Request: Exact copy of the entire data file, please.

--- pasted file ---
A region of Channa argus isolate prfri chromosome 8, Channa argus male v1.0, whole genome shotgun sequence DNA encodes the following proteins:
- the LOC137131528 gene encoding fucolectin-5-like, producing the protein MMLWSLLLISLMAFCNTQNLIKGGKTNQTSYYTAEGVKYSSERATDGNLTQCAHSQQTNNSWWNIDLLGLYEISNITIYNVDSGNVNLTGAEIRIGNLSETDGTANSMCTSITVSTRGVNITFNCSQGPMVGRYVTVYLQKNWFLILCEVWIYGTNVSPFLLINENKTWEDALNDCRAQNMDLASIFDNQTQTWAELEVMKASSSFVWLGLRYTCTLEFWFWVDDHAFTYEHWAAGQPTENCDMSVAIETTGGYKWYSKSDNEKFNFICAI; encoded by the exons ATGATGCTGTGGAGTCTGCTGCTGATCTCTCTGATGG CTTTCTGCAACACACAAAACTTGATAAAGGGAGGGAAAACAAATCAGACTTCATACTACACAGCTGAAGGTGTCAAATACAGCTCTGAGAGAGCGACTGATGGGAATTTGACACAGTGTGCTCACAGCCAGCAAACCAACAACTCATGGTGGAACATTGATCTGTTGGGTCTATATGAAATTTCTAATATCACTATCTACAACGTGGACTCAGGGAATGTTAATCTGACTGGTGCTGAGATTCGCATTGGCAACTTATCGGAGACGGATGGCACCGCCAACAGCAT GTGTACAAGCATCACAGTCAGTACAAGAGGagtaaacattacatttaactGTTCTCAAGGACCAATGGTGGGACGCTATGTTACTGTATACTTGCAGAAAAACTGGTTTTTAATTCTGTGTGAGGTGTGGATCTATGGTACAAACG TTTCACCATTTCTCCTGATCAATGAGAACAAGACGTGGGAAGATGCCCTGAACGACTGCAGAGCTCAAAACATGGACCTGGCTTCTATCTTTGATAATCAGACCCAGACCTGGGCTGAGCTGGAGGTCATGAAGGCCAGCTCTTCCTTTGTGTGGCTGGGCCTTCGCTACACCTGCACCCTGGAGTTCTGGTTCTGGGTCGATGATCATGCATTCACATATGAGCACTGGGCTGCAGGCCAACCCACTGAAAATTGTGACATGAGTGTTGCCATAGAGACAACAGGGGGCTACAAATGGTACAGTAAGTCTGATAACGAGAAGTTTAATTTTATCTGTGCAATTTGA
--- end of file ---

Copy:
A region of Channa argus isolate prfri chromosome 8, Channa argus male v1.0, whole genome shotgun sequence DNA encodes the following proteins:
- the LOC137131528 gene encoding fucolectin-5-like, producing the protein MMLWSLLLISLMAFCNTQNLIKGGKTNQTSYYTAEGVKYSSERATDGNLTQCAHSQQTNNSWWNIDLLGLYEISNITIYNVDSGNVNLTGAEIRIGNLSETDGTANSMCTSITVSTRGVNITFNCSQGPMVGRYVTVYLQKNWFLILCEVWIYGTNVSPFLLINENKTWEDALNDCRAQNMDLASIFDNQTQTWAELEVMKASSSFVWLGLRYTCTLEFWFWVDDHAFTYEHWAAGQPTENCDMSVAIETTGGYKWYSKSDNEKFNFICAI; encoded by the exons ATGATGCTGTGGAGTCTGCTGCTGATCTCTCTGATGG CTTTCTGCAACACACAAAACTTGATAAAGGGAGGGAAAACAAATCAGACTTCATACTACACAGCTGAAGGTGTCAAATACAGCTCTGAGAGAGCGACTGATGGGAATTTGACACAGTGTGCTCACAGCCAGCAAACCAACAACTCATGGTGGAACATTGATCTGTTGGGTCTATATGAAATTTCTAATATCACTATCTACAACGTGGACTCAGGGAATGTTAATCTGACTGGTGCTGAGATTCGCATTGGCAACTTATCGGAGACGGATGGCACCGCCAACAGCAT GTGTACAAGCATCACAGTCAGTACAAGAGGagtaaacattacatttaactGTTCTCAAGGACCAATGGTGGGACGCTATGTTACTGTATACTTGCAGAAAAACTGGTTTTTAATTCTGTGTGAGGTGTGGATCTATGGTACAAACG TTTCACCATTTCTCCTGATCAATGAGAACAAGACGTGGGAAGATGCCCTGAACGACTGCAGAGCTCAAAACATGGACCTGGCTTCTATCTTTGATAATCAGACCCAGACCTGGGCTGAGCTGGAGGTCATGAAGGCCAGCTCTTCCTTTGTGTGGCTGGGCCTTCGCTACACCTGCACCCTGGAGTTCTGGTTCTGGGTCGATGATCATGCATTCACATATGAGCACTGGGCTGCAGGCCAACCCACTGAAAATTGTGACATGAGTGTTGCCATAGAGACAACAGGGGGCTACAAATGGTACAGTAAGTCTGATAACGAGAAGTTTAATTTTATCTGTGCAATTTGA